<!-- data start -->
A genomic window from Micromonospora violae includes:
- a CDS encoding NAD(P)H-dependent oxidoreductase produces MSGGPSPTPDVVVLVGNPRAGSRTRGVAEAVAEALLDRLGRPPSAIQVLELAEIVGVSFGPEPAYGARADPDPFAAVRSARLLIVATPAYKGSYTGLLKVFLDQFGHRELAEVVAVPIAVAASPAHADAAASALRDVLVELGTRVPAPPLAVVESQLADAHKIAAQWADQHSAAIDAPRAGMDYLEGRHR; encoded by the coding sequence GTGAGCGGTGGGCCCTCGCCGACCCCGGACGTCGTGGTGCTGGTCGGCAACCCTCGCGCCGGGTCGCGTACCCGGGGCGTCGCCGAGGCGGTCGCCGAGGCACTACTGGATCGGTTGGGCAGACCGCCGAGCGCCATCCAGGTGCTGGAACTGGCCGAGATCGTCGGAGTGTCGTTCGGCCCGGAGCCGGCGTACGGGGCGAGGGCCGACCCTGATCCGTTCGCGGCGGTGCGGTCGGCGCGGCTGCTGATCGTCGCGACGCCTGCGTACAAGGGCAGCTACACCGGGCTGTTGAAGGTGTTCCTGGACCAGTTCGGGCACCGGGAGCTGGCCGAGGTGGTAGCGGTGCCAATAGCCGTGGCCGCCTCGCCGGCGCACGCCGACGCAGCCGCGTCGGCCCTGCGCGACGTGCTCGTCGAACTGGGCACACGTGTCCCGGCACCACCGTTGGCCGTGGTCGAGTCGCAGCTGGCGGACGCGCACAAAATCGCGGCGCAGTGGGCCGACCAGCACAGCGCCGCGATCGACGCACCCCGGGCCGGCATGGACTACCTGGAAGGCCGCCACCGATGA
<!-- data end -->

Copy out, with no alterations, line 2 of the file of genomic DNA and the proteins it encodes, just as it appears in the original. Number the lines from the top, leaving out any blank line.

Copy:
- a CDS encoding NAD(P)H-dependent oxidoreductase produces MSGGPSPTPDVVVLVGNPRAGSRTRGVAEAVAEALLDRLGRPPSAIQVLELAEIVGVSFGPEPAYGARADPDPFAAVRSARLLIVATPAYKGSYTGLLKVFLDQFGHRELAEVVAVPIAVAASPAHADAAASALRDVLVELGTRVPAPPLAVVESQLADAHKIAAQWADQHSAAIDAPRAGMDYLEGRHR; encoded by the coding sequence GTGAGCGGTGGGCCCTCGCCGACCCCGGACGTCGTGGTGCTGGTCGGCAACCCTCGCGCCGGGTCGCGTACCCGGGGCGTCGCCGAGGCGGTCGCCGAGGCACTACTGGATCGGTTGGGCAGACCGCCGAGCGCCATCCAGGTGCTGGAACTGGCCGAGATCGTCGGAGTGTCGTTCGGCCCGGAGCCGGCGTACGGGGCGAGGGCCGACCCTGATCCGTTCGCGGCGGTGCGGTCGGCGCGGCTGCTGATCGTCGCGACGCCTGCGTACAAGGGCAGCTACACCGGGCTGTTGAAGGTGTTCCTGGACCAGTTCGGGCACCGGGAGCTGGCCGAGGTGGTAGCGGTGCCAATAGCCGTGGCCGCCTCGCCGGCGCACGCCGACGCAGCCGCGTCGGCCCTGCGCGACGTGCTCGTCGAACTGGGCACACGTGTCCCGGCACCACCGTTGGCCGTGGTCGAGTCGCAGCTGGCGGACGCGCACAAAATCGCGGCGCAGTGGGCCGACCAGCACAGCGCCGCGATCGACGCACCCCGGGCCGGCATGGACTACCTGGAAGGCCGCCACCGATGA